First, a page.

This pre-war (from the American perspective, meaning prior to the government order than restricted the manufacture of musical instruments along with anything else made out of brass) Conn 6M was built in 1941, and is the desirable “VIII” version, with the VIII stamp on both the body and neck.
It is in very good physical condition with original lacquer, no dents, and no major or minor past repairs or resolders, with the exception of a repaired dent on the bowguard, which is visible in the photos. It has what appears to be a recent repad, or perhaps an old repad that wasn’t played much after it was done, and Conn Res-o-pads were used. It plays well with a big voice, and although to my professionally-obligated-to-be-picky tastes it is not quite as astoundingly slick under the fingers at these feel when they have been overhauled as the best repairers can do, it is definitely playable as-is and will beat the pants off of most any challenger, especially modern imports that cost a lot more and give you a lot less than this fine example of vintage American saxophone craftsmanship.
Oddly, the lacquer on the neck is more worn than the rest of the horn- although physically the neck is in immaculate condition with no dents or past pulldowns. In the past when I have seen this the culprit is usually a homemade neck bag that was lacquer-unfriendly, or perhaps the owner had a habit during rests to hold the horn with the neck in his hand. Given the lack of wear elsewhere on the horn, I’d guess a neck bag was the culprit here, although I can’t be certain. But again, though the lacquer itself is mostly gone from the neck (and the neck alone), the neck tube is flawless and there are no signs of past repairs of any kind.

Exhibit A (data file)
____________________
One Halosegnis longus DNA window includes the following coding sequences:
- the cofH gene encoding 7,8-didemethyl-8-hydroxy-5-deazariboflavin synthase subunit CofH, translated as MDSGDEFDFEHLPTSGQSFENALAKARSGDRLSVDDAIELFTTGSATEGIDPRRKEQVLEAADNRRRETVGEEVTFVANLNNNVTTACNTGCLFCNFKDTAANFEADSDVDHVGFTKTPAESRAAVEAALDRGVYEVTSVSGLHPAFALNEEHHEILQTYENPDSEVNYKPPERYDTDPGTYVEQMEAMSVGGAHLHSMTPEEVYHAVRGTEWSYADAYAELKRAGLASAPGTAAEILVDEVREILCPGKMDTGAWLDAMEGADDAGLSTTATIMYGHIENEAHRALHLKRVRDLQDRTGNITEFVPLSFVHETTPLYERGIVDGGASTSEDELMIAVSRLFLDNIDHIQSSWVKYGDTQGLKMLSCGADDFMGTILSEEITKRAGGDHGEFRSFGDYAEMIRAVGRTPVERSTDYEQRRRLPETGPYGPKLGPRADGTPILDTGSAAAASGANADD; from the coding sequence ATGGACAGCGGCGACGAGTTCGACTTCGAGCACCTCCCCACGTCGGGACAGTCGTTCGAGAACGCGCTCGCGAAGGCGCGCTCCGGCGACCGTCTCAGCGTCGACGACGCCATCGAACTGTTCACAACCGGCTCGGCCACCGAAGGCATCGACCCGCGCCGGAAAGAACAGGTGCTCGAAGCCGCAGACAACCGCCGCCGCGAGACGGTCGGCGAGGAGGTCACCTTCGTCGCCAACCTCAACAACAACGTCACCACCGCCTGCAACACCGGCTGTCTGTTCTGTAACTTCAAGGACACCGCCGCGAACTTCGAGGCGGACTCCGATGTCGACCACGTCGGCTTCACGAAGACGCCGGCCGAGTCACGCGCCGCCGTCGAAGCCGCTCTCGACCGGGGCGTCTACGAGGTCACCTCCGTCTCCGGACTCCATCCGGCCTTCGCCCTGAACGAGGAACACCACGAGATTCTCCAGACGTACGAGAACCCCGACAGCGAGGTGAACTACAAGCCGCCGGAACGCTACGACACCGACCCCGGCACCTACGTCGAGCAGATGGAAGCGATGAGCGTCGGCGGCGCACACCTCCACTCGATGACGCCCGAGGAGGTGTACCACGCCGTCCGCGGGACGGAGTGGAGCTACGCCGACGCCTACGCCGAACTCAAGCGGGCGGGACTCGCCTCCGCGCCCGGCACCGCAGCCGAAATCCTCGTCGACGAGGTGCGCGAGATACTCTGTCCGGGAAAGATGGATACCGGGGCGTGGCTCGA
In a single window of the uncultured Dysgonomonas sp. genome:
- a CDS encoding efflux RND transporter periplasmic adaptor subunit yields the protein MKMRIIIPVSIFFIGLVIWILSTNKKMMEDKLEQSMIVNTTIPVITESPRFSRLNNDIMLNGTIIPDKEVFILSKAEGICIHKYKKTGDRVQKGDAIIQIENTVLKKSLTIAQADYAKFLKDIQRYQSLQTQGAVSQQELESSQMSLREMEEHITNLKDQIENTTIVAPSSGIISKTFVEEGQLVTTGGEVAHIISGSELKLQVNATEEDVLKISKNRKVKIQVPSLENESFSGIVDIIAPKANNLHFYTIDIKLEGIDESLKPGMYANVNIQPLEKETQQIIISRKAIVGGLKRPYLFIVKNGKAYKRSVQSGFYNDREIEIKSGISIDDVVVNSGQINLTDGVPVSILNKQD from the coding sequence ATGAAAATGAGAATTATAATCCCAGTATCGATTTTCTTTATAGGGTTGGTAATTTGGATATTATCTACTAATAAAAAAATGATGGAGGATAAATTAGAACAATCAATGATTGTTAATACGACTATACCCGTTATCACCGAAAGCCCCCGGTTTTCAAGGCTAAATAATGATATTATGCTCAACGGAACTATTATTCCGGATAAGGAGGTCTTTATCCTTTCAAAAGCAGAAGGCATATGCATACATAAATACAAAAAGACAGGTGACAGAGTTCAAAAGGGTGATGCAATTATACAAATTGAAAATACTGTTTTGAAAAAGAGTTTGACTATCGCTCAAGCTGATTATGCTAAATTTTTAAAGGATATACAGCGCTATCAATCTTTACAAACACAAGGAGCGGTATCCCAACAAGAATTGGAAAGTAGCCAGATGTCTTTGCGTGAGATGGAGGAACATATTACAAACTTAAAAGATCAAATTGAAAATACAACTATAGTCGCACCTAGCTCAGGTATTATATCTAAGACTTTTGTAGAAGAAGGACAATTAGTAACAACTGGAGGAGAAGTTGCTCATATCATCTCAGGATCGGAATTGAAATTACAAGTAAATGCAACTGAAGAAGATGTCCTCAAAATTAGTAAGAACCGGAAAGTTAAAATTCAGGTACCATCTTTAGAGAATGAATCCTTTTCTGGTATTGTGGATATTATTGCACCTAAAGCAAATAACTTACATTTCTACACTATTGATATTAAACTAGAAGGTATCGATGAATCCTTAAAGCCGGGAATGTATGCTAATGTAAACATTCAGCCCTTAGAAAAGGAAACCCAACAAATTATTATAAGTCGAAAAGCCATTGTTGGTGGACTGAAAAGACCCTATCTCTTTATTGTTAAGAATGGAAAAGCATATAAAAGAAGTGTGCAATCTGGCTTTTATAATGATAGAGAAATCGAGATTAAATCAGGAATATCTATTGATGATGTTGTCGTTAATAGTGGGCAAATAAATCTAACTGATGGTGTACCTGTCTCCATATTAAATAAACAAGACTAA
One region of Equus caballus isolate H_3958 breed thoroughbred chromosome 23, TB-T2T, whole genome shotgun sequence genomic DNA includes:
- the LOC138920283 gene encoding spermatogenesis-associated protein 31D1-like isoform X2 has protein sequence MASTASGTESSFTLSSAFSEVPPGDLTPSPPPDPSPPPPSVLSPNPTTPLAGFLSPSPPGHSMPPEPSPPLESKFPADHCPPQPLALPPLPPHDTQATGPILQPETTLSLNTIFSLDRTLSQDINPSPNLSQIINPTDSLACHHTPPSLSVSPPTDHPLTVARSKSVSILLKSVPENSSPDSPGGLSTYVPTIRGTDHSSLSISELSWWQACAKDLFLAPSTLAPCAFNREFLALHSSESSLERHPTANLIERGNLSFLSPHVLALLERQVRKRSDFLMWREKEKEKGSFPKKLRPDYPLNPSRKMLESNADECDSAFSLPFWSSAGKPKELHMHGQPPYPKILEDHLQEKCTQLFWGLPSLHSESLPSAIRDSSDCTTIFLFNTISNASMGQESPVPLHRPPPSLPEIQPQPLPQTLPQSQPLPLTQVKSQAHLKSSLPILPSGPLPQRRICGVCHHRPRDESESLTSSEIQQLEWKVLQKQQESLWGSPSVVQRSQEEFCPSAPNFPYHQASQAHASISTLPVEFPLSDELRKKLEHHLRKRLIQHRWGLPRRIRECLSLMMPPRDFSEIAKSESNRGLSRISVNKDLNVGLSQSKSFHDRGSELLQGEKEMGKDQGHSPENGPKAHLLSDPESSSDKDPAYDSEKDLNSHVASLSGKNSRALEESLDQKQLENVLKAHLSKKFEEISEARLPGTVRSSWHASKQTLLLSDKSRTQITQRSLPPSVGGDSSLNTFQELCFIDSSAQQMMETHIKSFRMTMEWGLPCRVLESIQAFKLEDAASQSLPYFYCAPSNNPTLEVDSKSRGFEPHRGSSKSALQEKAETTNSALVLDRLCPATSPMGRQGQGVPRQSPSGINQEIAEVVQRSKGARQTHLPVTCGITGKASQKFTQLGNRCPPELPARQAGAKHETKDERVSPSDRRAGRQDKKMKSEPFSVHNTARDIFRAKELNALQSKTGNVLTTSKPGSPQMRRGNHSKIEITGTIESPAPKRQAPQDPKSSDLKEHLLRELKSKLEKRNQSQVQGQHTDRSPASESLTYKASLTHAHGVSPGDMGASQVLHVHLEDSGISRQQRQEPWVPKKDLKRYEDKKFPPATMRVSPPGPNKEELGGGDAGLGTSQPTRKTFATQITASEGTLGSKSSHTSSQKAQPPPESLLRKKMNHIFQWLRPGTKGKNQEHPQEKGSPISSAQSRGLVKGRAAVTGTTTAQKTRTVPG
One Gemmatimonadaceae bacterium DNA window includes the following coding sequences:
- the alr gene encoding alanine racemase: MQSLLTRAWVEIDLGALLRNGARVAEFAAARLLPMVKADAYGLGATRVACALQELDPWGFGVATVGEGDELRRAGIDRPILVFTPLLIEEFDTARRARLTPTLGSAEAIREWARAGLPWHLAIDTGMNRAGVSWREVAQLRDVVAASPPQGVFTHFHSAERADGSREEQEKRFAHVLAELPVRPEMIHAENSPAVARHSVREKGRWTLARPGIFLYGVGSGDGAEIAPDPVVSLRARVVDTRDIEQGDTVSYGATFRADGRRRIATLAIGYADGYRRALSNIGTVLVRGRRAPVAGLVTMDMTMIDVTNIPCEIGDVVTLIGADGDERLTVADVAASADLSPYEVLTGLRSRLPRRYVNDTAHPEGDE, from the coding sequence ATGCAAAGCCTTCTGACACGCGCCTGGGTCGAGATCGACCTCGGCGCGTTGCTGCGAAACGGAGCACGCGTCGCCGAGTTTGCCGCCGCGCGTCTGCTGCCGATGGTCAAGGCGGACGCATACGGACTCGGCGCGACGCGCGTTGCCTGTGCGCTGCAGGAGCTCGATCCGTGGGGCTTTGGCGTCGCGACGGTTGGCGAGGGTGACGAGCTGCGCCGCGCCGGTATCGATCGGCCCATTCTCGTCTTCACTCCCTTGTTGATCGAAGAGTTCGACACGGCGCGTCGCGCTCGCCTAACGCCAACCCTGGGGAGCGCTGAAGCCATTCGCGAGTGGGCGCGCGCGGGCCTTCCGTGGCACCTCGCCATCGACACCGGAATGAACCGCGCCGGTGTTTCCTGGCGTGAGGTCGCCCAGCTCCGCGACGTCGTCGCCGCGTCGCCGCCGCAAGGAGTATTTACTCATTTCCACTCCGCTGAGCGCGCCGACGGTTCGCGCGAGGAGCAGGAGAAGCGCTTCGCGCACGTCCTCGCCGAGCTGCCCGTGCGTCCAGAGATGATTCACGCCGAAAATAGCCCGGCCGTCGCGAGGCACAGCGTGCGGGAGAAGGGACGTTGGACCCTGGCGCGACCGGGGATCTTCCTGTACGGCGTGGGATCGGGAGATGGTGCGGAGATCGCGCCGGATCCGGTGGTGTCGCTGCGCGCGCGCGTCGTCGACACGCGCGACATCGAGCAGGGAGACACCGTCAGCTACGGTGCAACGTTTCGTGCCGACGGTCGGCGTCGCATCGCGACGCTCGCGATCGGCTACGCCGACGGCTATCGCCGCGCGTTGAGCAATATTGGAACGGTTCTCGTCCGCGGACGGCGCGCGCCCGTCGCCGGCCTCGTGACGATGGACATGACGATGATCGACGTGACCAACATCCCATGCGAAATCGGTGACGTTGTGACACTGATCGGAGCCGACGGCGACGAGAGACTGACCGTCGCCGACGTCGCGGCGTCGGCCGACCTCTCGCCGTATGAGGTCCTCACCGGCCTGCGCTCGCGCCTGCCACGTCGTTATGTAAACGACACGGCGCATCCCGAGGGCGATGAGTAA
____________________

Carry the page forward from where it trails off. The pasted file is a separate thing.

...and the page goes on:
The microtuner is free and functional, and all of the original rollers and present and moving freely. The engraving is crisp and clear with no lacquer loss, and the pearls seems largely unworn. The keywork is tight and the body is straight. This is a very clean example of the most desirable vintage of the most desirable variant of the Conn 6M, and it can be yours for less than a new Yamaha YAS-26.